Psychodynamic Approach to Abnormality

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  • Created by: Aletia
  • Created on: 10-04-13 19:12
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  • Psychodynamic approach to abnormality
    • Assumes that abnormal behavior in adulthood is caused by unresolved childhood conflict
      • Freud came up with this concept
    • Unresolved conflict
      • In a normal person the ego is strong and allows the id and superego expression where each is appropriate
      • In an abnormal person the ego cannot balance the id and superego
        • Example: Eating disorders are caused by the ego being overwhelmed by the superego causing excessive guilt
      • In order to satifsy the demands of the id and superego the ego uses self-defence mechanisms such as sublimation, repression, denial and regression
    • Id = desires
    • Superego = moral conscience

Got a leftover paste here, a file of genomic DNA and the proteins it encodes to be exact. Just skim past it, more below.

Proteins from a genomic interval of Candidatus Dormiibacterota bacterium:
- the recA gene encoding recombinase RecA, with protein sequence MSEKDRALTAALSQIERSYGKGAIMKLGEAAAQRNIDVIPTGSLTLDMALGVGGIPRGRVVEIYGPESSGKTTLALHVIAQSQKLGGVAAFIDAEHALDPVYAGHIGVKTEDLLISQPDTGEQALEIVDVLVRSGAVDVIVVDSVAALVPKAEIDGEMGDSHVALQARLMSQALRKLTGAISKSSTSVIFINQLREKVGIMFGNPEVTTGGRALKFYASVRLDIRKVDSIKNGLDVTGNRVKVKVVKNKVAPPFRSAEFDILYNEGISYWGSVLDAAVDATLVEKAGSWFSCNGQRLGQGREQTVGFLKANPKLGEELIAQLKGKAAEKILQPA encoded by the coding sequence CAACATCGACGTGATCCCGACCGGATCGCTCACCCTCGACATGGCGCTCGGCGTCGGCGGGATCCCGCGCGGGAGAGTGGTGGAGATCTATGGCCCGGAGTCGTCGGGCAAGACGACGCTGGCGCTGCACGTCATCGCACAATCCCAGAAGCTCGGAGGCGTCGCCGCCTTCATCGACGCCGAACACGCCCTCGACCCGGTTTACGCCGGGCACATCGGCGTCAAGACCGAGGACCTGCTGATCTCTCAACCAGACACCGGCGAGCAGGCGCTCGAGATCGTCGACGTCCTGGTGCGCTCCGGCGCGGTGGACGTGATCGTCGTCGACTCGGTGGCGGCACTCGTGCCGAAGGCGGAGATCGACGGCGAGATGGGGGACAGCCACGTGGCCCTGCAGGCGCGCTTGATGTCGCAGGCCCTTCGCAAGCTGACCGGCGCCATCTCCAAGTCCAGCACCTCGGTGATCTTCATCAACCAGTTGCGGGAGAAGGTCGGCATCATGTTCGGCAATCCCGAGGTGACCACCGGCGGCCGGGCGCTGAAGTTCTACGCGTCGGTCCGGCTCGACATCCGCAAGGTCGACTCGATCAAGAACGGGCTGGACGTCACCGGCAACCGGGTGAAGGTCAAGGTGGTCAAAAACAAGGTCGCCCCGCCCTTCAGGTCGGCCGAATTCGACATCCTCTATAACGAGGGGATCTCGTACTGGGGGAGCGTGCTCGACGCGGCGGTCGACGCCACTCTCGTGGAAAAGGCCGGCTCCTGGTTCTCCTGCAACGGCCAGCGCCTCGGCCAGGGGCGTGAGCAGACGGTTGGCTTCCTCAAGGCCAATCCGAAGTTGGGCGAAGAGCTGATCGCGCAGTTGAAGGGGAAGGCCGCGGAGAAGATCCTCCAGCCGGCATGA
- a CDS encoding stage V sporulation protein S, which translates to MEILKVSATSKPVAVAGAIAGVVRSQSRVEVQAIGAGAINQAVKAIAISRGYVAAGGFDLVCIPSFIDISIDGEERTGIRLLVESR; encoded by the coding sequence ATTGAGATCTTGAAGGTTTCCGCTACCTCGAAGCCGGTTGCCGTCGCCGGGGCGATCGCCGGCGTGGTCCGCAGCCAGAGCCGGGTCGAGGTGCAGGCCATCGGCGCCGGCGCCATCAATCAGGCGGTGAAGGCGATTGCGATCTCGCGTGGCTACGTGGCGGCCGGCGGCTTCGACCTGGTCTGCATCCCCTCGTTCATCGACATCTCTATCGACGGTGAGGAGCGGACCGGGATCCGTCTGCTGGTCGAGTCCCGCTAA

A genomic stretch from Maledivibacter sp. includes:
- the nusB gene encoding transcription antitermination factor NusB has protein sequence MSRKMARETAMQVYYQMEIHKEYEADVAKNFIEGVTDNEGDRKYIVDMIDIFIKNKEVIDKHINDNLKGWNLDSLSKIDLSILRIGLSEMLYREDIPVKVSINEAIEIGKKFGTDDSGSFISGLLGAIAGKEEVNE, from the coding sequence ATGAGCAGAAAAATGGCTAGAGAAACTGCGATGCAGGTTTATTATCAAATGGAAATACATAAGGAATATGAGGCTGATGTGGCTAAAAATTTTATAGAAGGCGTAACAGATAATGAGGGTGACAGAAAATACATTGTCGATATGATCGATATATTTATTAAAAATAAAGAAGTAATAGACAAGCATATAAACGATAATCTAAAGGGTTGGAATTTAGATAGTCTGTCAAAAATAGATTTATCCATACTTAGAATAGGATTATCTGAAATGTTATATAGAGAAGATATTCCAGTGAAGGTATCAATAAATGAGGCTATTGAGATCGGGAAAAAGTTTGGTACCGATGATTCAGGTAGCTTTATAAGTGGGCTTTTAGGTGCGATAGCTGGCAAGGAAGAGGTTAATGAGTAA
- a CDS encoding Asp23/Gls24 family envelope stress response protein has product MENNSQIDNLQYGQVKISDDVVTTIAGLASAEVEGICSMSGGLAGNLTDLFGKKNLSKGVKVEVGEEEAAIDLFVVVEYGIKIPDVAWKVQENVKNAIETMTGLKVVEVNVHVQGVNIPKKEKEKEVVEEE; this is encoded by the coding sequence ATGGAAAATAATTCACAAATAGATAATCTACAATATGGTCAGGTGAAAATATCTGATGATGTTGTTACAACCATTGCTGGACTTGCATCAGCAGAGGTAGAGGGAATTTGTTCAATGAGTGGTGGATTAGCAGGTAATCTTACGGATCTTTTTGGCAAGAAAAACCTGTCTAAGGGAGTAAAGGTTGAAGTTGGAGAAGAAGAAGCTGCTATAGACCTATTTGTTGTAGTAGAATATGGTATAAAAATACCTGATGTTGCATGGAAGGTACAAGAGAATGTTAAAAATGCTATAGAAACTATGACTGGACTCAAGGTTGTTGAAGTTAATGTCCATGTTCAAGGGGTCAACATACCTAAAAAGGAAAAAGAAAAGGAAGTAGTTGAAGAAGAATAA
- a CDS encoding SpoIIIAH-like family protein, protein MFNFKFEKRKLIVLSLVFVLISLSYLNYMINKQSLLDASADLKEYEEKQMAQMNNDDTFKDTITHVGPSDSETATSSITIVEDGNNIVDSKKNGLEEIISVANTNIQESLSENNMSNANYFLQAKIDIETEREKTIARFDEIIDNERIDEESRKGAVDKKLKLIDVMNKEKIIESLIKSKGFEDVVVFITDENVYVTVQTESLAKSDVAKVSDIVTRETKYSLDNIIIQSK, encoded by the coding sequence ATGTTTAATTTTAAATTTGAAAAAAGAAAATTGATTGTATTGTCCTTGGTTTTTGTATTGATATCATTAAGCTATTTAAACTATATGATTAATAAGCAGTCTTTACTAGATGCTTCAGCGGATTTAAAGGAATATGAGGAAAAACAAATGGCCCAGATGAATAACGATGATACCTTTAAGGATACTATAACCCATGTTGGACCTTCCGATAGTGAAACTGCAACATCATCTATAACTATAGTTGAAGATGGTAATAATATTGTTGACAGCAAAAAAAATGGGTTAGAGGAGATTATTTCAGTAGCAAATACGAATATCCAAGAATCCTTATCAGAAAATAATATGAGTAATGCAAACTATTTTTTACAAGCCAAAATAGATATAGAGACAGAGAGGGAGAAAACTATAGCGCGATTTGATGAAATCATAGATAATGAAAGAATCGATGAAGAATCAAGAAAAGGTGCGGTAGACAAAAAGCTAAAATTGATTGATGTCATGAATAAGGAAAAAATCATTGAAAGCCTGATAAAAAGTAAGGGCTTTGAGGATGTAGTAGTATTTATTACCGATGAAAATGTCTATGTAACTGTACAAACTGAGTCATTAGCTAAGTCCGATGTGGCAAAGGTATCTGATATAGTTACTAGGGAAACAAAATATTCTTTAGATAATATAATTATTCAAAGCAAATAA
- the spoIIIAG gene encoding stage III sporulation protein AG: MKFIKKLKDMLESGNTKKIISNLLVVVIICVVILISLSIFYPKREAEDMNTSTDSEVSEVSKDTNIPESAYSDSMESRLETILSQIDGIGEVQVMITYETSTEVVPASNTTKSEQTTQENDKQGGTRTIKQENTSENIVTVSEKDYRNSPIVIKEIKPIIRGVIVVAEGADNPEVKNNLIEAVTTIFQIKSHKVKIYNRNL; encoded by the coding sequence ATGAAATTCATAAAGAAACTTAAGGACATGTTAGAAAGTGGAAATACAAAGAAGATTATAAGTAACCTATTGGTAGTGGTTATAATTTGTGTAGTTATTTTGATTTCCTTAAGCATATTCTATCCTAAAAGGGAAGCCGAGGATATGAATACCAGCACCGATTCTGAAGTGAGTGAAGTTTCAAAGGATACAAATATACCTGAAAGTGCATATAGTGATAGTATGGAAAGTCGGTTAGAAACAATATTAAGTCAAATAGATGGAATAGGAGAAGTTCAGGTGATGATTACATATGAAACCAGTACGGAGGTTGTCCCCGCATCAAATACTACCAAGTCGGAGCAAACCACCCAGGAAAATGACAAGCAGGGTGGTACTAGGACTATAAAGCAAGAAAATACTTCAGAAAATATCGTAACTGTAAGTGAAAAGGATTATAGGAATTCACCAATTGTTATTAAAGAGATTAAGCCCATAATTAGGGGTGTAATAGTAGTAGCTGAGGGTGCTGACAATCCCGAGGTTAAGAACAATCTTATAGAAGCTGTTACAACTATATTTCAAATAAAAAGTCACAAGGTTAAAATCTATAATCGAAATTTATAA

• Childhood development stages
      • Children need to develop successfully through the 5 psychosexual stages to lead a normal adult life
        • If they fail to fully develop or conflict arises during one of these stages then problems may occur later in life related to this
          • This is because the immature ego is not able to cope with traumatic events and suppresses them in the unconscious until later in life
    • Support: Freud was an influential psychologist, most psychologists now accept the importance of childhood development in adult development
      • A few case studies like Little Hans
        • Case studies are difficult to generalise
    • Difficult to objectively and scientifically test this theory, some critics claim that people who undergo therapy based on this approach are no better off than those who don't
      • Hans Eysenck argues that people who have therapy based on this approach actually end up worse than before the treatment
      • Most of the data is retrospective so may be unreliable due to memory inaccuracies
  • Difficult to objectively and scientifically test this theory, some critics claim that people who undergo therapy based on this approach are no better off than those who don't
    • Hans Eysenck argues that people who have therapy based on this approach actually end up worse than before the treatment
    • Most of the data is retrospective so may be unreliable due to memory inaccuracies

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